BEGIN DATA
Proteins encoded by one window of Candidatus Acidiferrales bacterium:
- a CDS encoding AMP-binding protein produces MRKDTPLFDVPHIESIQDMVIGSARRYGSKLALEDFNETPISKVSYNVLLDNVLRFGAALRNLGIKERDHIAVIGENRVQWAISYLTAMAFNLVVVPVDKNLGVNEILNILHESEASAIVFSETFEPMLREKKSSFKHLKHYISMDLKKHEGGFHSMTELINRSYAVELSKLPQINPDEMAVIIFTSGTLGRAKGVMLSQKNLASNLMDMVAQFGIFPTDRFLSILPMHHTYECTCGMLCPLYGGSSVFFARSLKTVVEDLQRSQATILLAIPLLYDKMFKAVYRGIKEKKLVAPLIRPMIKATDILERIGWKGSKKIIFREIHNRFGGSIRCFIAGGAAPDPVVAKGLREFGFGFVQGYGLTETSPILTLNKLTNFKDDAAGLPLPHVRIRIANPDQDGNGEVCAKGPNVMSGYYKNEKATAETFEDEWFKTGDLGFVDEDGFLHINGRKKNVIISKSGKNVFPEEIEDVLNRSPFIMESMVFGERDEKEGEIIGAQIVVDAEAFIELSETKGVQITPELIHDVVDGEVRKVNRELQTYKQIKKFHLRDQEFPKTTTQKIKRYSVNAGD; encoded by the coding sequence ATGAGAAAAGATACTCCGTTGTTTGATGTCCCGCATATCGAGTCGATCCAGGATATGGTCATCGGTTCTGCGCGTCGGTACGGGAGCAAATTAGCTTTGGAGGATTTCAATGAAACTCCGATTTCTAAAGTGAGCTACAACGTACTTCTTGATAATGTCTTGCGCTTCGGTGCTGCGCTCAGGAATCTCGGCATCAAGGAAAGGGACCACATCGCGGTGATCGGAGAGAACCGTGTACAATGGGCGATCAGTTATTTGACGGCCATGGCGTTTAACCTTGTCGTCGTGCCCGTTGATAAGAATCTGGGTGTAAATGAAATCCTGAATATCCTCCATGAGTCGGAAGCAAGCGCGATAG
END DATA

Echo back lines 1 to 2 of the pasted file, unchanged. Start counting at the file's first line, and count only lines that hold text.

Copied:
Proteins encoded by one window of Candidatus Acidiferrales bacterium:
- a CDS encoding AMP-binding protein produces MRKDTPLFDVPHIESIQDMVIGSARRYGSKLALEDFNETPISKVSYNVLLDNVLRFGAALRNLGIKERDHIAVIGENRVQWAISYLTAMAFNLVVVPVDKNLGVNEILNILHESEASAIVFSETFEPMLREKKSSFKHLKHYISMDLKKHEGGFHSMTELINRSYAVELSKLPQINPDEMAVIIFTSGTLGRAKGVMLSQKNLASNLMDMVAQFGIFPTDRFLSILPMHHTYECTCGMLCPLYGGSSVFFARSLKTVVEDLQRSQATILLAIPLLYDKMFKAVYRGIKEKKLVAPLIRPMIKATDILERIGWKGSKKIIFREIHNRFGGSIRCFIAGGAAPDPVVAKGLREFGFGFVQGYGLTETSPILTLNKLTNFKDDAAGLPLPHVRIRIANPDQDGNGEVCAKGPNVMSGYYKNEKATAETFEDEWFKTGDLGFVDEDGFLHINGRKKNVIISKSGKNVFPEEIEDVLNRSPFIMESMVFGERDEKEGEIIGAQIVVDAEAFIELSETKGVQITPELIHDVVDGEVRKVNRELQTYKQIKKFHLRDQEFPKTTTQKIKRYSVNAGD; encoded by the coding sequence ATGAGAAAAGATACTCCGTTGTTTGATGTCCCGCATATCGAGTCGATCCAGGATATGGTCATCGGTTCTGCGCGTCGGTACGGGAGCAAATTAGCTTTGGAGGATTTCAATGAAACTCCGATTTCTAAAGTGAGCTACAACGTACTTCTTGATAATGTCTTGCGCTTCGGTGCTGCGCTCAGGAATCTCGGCATCAAGGAAAGGGACCACATCGCGGTGATCGGAGAGAACCGTGTACAATGGGCGATCAGTTATTTGACGGCCATGGCGTTTAACCTTGTCGTCGTGCCCGTTGATAAGAATCTGGGTGTAAATGAAATCCTGAATATCCTCCATGAGTCGGAAGCAAGCGCGATAG